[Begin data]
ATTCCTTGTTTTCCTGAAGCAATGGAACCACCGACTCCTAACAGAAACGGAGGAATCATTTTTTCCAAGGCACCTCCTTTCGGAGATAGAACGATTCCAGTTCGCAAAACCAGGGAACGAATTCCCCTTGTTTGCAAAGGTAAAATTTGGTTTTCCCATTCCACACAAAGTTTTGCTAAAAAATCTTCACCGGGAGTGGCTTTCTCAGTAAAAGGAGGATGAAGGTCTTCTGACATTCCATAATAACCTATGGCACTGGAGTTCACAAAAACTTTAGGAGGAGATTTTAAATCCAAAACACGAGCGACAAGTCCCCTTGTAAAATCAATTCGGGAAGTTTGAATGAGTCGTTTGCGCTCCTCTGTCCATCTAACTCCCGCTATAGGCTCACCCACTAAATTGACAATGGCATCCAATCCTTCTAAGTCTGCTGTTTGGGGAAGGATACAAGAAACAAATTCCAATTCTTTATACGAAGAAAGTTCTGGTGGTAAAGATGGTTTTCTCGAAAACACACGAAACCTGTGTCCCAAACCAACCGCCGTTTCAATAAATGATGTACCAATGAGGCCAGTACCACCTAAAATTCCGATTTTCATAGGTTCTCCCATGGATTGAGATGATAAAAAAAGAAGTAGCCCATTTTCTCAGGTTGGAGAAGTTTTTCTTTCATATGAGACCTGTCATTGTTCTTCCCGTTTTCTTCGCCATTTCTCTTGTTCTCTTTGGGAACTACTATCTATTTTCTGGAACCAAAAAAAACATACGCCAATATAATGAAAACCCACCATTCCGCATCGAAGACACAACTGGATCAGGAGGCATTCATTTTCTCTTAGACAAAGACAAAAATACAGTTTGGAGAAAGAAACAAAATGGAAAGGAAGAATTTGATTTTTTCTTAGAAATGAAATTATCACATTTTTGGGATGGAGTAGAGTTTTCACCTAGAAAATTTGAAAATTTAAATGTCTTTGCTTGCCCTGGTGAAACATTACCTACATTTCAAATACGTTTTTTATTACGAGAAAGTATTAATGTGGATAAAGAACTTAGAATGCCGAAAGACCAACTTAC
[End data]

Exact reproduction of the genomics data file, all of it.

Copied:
ATTCCTTGTTTTCCTGAAGCAATGGAACCACCGACTCCTAACAGAAACGGAGGAATCATTTTTTCCAAGGCACCTCCTTTCGGAGATAGAACGATTCCAGTTCGCAAAACCAGGGAACGAATTCCCCTTGTTTGCAAAGGTAAAATTTGGTTTTCCCATTCCACACAAAGTTTTGCTAAAAAATCTTCACCGGGAGTGGCTTTCTCAGTAAAAGGAGGATGAAGGTCTTCTGACATTCCATAATAACCTATGGCACTGGAGTTCACAAAAACTTTAGGAGGAGATTTTAAATCCAAAACACGAGCGACAAGTCCCCTTGTAAAATCAATTCGGGAAGTTTGAATGAGTCGTTTGCGCTCCTCTGTCCATCTAACTCCCGCTATAGGCTCACCCACTAAATTGACAATGGCATCCAATCCTTCTAAGTCTGCTGTTTGGGGAAGGATACAAGAAACAAATTCCAATTCTTTATACGAAGAAAGTTCTGGTGGTAAAGATGGTTTTCTCGAAAACACACGAAACCTGTGTCCCAAACCAACCGCCGTTTCAATAAATGATGTACCAATGAGGCCAGTACCACCTAAAATTCCGATTTTCATAGGTTCTCCCATGGATTGAGATGATAAAAAAAGAAGTAGCCCATTTTCTCAGGTTGGAGAAGTTTTTCTTTCATATGAGACCTGTCATTGTTCTTCCCGTTTTCTTCGCCATTTCTCTTGTTCTCTTTGGGAACTACTATCTATTTTCTGGAACCAAAAAAAACATACGCCAATATAATGAAAACCCACCATTCCGCATCGAAGACACAACTGGATCAGGAGGCATTCATTTTCTCTTAGACAAAGACAAAAATACAGTTTGGAGAAAGAAACAAAATGGAAAGGAAGAATTTGATTTTTTCTTAGAAATGAAATTATCACATTTTTGGGATGGAGTAGAGTTTTCACCTAGAAAATTTGAAAATTTAAATGTCTTTGCTTGCCCTGGTGAAACATTACCTACATTTCAAATACGTTTTTTATTACGAGAAAGTATTAATGTGGATAAAGAACTTAGAATGCCGAAAGACCAACTTAC